Football may be the only place in the world where an Ivy League education is a handicap.

For Jeff Kemp and David Shula, one of the best quarterback/wide receiver combinations in the history of Dartmouth, playing ball in the undistinguished Ivy League probably was the reason they were both passed over in this year's pro football draft.

Still, both were invited to try out as free agents for pro teams, Kemp by the Los Angeles Rams and Shula by the Baltimore Colts. Since their arrival in their respective camps, each has caught his coaches' attention -- and not because of who their fathers are: Jack Kemp, now a congressman, was a quarterback for Buffalo and San Diego and Don Shula is the coach of the Miami Dolphins.

"I had not heard much about him (Shula) when he was in college," said Dick Bielski, the Colt receivers coach. "He's a delight to coach. He never stops running, he's very eager."

Paul Lanham, the Ram quarterback coach, echoed Bielski's praise for his own newcomer.

"I was surprised, mostly by the strength of his arm," said Lanham. "When you think that he played in the Ivy League, with no spring practice and in all that inclement weather, it's really hard to believe that he developed that kind of strength."

If their coaches are surprised by their talents, Kemp and Shula -- best friends and fraternity brothers -- are not.

"I'm confident that I can make the team," said Shula during an interview this week. "But as a rookie you don't know how you stand in the coach's eyes. You just hope you do something good to catch his attention.

"I think I've got his attention now. I've just got to cut down on the number of mistakes I make," Shula said.

Shula wasted no time in catching the coaches' attention. He did it during one of the first rookie scrimmages against the Redskins, where his good hands and ability to return punts convinced the coach to give him some playing time during the preseason games.

Now Shula has the coaching staff telling people that the fourth-string wide receiver has a good chance of making the team.

Kemp believes both he and his best friend will be playing pro football this fall.

"I've got a feeling Dave's gonna make it . . . and I think I'll still be here when camp is over," Kemp said. "You've got to be confident about your abilities, and I am."

Kemp has reason to be confident. He arrived at camp in the No. 4 quarterback's slot. Days later, after the No. 2 man, Bob Lee, developed tendinitis in his throwing arm and No. 3 Jeff Rutledge bruised his shoulder, Kemp found himself backing up first-string quarterback Pat Haden.

So far, in two exhibition games, Kemp has completed three of seven passes for 49 yards. But Lanham says numbers don't tell the whole story.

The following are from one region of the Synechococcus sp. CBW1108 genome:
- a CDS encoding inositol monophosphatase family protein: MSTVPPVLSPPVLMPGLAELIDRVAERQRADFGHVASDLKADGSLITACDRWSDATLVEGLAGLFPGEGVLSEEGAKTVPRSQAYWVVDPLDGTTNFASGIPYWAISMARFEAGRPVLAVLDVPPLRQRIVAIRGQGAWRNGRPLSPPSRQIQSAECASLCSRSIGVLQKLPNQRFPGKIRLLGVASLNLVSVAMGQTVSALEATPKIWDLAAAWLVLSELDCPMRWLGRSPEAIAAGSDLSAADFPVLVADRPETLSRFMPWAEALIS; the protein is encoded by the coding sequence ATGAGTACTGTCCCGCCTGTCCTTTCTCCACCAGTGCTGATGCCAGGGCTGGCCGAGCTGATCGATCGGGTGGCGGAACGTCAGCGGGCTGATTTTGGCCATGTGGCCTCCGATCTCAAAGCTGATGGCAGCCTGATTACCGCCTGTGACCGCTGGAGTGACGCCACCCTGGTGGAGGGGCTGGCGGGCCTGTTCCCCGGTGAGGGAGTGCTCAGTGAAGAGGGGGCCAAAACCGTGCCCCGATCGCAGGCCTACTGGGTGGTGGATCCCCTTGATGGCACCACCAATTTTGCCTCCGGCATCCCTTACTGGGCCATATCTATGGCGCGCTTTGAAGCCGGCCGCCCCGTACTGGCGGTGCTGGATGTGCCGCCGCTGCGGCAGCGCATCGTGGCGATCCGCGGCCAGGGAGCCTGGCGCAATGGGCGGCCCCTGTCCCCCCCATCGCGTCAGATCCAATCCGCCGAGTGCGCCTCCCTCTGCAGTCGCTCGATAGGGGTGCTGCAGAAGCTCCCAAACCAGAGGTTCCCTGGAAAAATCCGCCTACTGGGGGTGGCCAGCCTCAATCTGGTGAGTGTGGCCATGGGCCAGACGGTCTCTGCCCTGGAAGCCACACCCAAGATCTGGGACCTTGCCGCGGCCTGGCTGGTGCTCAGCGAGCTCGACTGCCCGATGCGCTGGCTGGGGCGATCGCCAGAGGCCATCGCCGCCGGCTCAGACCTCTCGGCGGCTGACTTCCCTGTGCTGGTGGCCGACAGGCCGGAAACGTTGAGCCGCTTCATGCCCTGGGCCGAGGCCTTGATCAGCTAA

Playing in the fourth quarter against New England two weeks ago, Kemp threw three yards for a touchdown. What impressed Lanham most in that game was Kemp's performance on a play he had never practiced.

"Jeff had seen the play on films and watched the other quarterbacks practice it, but he had never thrown that ball himself," said Lanham. "It's certainly the sign of a smart player and a real good athlete."

Lanham noted that Lee is quickly recovering and is expected to play in this weekend's game against San Diego. "If things go as planned and Lee is back, I don't expect him (Kemp) to play this weekend."

Since their arrival in training camp last month, Shula and Kemp have received a lion's share of attention from the press and fans because of their fathers. Both players say the family name can be a help at times but also a burden.

"Being Don Shula's son means I get more attention than some of the other rookies," acknowledged Shula. "It can really hurt you if you're getting all the attention if you're not doing anything."

For Kemp, growing up in the shadow of his famous father prompted him to keep his football aspirations under wraps.

"I always wanted to play pro football, but I never admitted it to anyone until recently because wanting that career would have seemed too much of a coincidence because of who my father was," said Kemp, who played at Churchill High School in Potomac. "Being Jack Kemp's son could be a drawback now, but I'm not going to let it."

From the Dolphin training camp outside of Miami, the elder Shula anxiously awaits news of his son's football progress -- progress he has been unable to observe firsthand because of commitments to his own team.

"I've only seen Dave play one time in college," said Shula, who keeps in touch with his son with frequent phone calls. "That was the last game of the season against Princeton last year when I had a Saturday off. It's so hard to tell if he's going to make it.

"It's a long shot, but he's hanging in there."